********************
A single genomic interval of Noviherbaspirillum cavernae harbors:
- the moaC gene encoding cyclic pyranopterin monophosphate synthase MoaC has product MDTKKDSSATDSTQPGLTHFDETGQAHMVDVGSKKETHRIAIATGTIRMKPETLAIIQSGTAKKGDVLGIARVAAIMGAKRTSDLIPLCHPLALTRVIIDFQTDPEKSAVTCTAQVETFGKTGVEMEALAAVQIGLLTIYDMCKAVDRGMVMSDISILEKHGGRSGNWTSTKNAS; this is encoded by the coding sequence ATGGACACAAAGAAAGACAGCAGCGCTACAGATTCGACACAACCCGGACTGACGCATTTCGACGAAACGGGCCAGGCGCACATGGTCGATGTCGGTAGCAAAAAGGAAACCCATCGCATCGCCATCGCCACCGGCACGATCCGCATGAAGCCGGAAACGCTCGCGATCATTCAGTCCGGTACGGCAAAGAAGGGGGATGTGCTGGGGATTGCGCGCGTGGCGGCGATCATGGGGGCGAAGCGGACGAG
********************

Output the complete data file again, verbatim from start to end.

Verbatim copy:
A single genomic interval of Noviherbaspirillum cavernae harbors:
- the moaC gene encoding cyclic pyranopterin monophosphate synthase MoaC has product MDTKKDSSATDSTQPGLTHFDETGQAHMVDVGSKKETHRIAIATGTIRMKPETLAIIQSGTAKKGDVLGIARVAAIMGAKRTSDLIPLCHPLALTRVIIDFQTDPEKSAVTCTAQVETFGKTGVEMEALAAVQIGLLTIYDMCKAVDRGMVMSDISILEKHGGRSGNWTSTKNAS; this is encoded by the coding sequence ATGGACACAAAGAAAGACAGCAGCGCTACAGATTCGACACAACCCGGACTGACGCATTTCGACGAAACGGGCCAGGCGCACATGGTCGATGTCGGTAGCAAAAAGGAAACCCATCGCATCGCCATCGCCACCGGCACGATCCGCATGAAGCCGGAAACGCTCGCGATCATTCAGTCCGGTACGGCAAAGAAGGGGGATGTGCTGGGGATTGCGCGCGTGGCGGCGATCATGGGGGCGAAGCGGACGAG